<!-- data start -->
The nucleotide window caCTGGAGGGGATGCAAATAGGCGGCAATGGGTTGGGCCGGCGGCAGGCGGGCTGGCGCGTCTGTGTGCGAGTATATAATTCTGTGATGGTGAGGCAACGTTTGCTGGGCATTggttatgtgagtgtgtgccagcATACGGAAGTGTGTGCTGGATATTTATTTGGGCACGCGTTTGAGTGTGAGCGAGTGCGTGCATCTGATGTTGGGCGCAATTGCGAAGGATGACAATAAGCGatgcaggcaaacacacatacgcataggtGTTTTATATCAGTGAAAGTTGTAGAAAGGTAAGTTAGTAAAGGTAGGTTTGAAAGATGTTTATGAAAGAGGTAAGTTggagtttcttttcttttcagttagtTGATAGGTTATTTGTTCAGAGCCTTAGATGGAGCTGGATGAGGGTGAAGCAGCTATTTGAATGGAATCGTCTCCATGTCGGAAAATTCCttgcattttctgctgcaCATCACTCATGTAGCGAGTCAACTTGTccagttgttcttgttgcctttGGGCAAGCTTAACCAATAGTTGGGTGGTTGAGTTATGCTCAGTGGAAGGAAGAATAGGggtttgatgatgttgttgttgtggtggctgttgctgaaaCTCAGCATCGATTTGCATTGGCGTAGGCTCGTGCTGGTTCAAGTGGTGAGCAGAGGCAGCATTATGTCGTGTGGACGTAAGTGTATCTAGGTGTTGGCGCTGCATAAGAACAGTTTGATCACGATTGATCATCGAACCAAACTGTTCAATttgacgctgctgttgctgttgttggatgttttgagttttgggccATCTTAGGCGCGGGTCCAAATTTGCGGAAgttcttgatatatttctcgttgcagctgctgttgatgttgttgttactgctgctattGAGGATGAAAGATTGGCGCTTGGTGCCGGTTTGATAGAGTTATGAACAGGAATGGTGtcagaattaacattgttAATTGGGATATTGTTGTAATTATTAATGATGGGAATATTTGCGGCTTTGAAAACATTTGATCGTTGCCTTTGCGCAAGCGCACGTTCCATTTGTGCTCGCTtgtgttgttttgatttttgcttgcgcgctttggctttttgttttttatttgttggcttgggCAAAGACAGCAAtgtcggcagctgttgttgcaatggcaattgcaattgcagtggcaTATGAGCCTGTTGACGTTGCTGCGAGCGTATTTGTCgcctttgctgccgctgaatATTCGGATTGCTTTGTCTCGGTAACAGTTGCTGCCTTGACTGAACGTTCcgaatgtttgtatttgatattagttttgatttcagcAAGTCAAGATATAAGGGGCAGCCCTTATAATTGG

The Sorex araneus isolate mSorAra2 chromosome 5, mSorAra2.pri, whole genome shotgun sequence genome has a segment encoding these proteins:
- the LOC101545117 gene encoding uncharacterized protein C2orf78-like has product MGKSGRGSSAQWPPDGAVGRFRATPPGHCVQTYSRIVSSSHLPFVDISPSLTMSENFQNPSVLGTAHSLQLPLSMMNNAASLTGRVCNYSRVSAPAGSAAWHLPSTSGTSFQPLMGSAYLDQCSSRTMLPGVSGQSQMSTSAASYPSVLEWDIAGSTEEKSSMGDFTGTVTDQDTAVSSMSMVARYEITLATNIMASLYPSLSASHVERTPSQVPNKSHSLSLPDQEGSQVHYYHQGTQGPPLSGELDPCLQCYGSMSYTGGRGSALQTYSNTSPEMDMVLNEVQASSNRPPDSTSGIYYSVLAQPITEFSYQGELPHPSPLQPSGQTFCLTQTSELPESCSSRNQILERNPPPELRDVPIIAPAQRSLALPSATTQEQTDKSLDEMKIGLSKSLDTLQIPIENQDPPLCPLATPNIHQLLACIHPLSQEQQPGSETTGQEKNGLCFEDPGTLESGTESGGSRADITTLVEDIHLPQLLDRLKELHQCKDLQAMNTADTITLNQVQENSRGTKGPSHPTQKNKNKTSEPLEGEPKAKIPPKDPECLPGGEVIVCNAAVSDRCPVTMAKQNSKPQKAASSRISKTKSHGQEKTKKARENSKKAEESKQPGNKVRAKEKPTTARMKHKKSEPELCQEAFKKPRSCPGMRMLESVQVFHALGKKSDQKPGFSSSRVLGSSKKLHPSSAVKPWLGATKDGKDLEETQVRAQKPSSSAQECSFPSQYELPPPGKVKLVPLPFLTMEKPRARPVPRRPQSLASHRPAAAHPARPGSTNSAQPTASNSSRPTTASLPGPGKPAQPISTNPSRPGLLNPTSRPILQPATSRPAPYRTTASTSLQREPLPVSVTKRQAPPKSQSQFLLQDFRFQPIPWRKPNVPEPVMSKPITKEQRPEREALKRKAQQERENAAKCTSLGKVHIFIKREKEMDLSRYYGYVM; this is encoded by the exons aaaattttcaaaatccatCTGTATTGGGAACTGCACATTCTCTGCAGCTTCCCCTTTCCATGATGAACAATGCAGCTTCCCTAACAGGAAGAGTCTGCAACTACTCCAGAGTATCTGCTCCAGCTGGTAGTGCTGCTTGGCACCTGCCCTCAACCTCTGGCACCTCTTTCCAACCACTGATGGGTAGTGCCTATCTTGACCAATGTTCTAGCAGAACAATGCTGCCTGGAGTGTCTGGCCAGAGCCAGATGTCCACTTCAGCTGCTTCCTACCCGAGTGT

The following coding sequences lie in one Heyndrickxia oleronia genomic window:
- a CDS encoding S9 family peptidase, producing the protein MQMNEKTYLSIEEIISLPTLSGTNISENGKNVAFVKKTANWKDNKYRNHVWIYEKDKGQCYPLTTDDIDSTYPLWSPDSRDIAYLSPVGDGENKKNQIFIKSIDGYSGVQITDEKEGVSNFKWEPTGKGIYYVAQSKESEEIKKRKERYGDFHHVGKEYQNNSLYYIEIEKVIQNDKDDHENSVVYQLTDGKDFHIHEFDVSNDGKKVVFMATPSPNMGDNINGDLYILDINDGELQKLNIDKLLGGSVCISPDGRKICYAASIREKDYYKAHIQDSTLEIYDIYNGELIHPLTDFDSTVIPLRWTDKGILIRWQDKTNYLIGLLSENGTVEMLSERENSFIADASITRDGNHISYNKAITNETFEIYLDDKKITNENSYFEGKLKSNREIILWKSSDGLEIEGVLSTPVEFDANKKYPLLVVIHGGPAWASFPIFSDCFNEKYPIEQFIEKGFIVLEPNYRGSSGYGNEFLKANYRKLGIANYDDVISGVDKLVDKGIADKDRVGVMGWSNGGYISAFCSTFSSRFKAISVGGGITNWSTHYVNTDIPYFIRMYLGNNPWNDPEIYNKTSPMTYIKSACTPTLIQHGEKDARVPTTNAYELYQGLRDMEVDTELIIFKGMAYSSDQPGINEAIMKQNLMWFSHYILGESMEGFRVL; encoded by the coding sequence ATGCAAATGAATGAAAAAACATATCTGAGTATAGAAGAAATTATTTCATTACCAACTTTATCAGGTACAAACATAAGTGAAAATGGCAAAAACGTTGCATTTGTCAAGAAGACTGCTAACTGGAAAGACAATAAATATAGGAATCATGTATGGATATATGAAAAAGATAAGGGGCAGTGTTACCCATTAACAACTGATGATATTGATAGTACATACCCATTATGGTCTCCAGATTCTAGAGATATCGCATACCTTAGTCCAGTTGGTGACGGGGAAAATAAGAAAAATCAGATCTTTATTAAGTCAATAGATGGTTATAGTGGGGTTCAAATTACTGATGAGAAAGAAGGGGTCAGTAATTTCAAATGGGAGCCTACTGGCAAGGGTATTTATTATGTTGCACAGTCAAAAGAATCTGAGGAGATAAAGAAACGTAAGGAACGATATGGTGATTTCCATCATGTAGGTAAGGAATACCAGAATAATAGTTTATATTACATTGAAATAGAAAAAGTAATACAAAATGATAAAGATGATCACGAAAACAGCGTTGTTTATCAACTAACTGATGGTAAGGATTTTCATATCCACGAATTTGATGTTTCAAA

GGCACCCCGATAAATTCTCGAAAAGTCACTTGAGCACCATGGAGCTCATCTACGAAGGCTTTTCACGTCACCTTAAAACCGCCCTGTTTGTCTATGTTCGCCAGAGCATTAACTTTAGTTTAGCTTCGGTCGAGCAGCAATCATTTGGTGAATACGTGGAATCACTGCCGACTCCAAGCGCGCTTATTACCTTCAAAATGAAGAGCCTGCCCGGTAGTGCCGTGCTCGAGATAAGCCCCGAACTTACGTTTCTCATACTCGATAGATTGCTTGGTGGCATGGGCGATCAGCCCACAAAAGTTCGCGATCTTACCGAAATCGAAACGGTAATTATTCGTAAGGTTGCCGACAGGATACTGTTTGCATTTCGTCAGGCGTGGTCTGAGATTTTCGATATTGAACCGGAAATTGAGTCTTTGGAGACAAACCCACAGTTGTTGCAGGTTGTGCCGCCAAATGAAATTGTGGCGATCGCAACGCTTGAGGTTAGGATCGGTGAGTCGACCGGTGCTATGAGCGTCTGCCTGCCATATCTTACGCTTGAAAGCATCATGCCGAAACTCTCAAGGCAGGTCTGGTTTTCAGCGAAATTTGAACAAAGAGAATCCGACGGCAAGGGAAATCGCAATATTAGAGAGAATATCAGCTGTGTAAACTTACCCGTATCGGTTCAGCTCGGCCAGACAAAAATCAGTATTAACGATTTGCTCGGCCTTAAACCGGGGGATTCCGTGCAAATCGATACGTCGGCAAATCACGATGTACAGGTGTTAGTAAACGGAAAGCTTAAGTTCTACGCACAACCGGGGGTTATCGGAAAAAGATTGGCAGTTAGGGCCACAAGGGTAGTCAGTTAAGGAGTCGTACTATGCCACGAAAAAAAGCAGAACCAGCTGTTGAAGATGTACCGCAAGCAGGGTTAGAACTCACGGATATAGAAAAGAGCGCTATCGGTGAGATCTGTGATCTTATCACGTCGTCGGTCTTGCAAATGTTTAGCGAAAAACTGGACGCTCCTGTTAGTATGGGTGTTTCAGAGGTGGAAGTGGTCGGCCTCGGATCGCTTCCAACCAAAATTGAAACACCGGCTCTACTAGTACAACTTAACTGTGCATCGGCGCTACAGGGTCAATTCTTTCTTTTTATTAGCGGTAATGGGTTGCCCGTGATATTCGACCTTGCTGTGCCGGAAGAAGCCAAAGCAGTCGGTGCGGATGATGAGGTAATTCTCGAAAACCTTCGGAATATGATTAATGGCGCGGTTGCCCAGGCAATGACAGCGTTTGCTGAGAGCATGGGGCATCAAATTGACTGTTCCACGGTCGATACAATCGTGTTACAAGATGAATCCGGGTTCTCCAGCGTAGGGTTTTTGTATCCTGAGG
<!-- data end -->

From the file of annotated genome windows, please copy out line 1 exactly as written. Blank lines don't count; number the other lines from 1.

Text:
The nucleotide window caCTGGAGGGGATGCAAATAGGCGGCAATGGGTTGGGCCGGCGGCAGGCGGGCTGGCGCGTCTGTGTGCGAGTATATAATTCTGTGATGGTGAGGCAACGTTTGCTGGGCATTggttatgtgagtgtgtgccagcATACGGAAGTGTGTGCTGGATATTTATTTGGGCACGCGTTTGAGTGTGAGCGAGTGCGTGCATCTGATGTTGGGCGCAATTGCGAAGGATGACAATAAGCGatgcaggcaaacacacatacgcataggtGTTTTATATCAGTGAAAGTTGTAGAAAGGTAAGTTAGTAAAGGTAGGTTTGAAAGATGTTTATGAAAGAGGTAAGTTggagtttcttttcttttcagttagtTGATAGGTTATTTGTTCAGAGCCTTAGATGGAGCTGGATGAGGGTGAAGCAGCTATTTGAATGGAATCGTCTCCATGTCGGAAAATTCCttgcattttctgctgcaCATCACTCATGTAGCGAGTCAACTTGTccagttgttcttgttgcctttGGGCAAGCTTAACCAATAGTTGGGTGGTTGAGTTATGCTCAGTGGAAGGAAGAATAGGggtttgatgatgttgttgttgtggtggctgttgctgaaaCTCAGCATCGATTTGCATTGGCGTAGGCTCGTGCTGGTTCAAGTGGTGAGCAGAGGCAGCATTATGTCGTGTGGACGTAAGTGTATCTAGGTGTTGGCGCTGCATAAGAACAGTTTGATCACGATTGATCATCGAACCAAACTGTTCAATttgacgctgctgttgctgttgttggatgttttgagttttgggccATCTTAGGCGCGGGTCCAAATTTGCGGAAgttcttgatatatttctcgttgcagctgctgttgatgttgttgttactgctgctattGAGGATGAAAGATTGGCGCTTGGTGCCGGTTTGATAGAGTTATGAACAGGAATGGTGtcagaattaacattgttAATTGGGATATTGTTGTAATTATTAATGATGGGAATATTTGCGGCTTTGAAAACATTTGATCGTTGCCTTTGCGCAAGCGCACGTTCCATTTGTGCTCGCTtgtgttgttttgatttttgcttgcgcgctttggctttttgttttttatttgttggcttgggCAAAGACAGCAAtgtcggcagctgttgttgcaatggcaattgcaattgcagtggcaTATGAGCCTGTTGACGTTGCTGCGAGCGTATTTGTCgcctttgctgccgctgaatATTCGGATTGCTTTGTCTCGGTAACAGTTGCTGCCTTGACTGAACGTTCcgaatgtttgtatttgatattagttttgatttcagcAAGTCAAGATATAAGGGGCAGCCCTTATAATTGG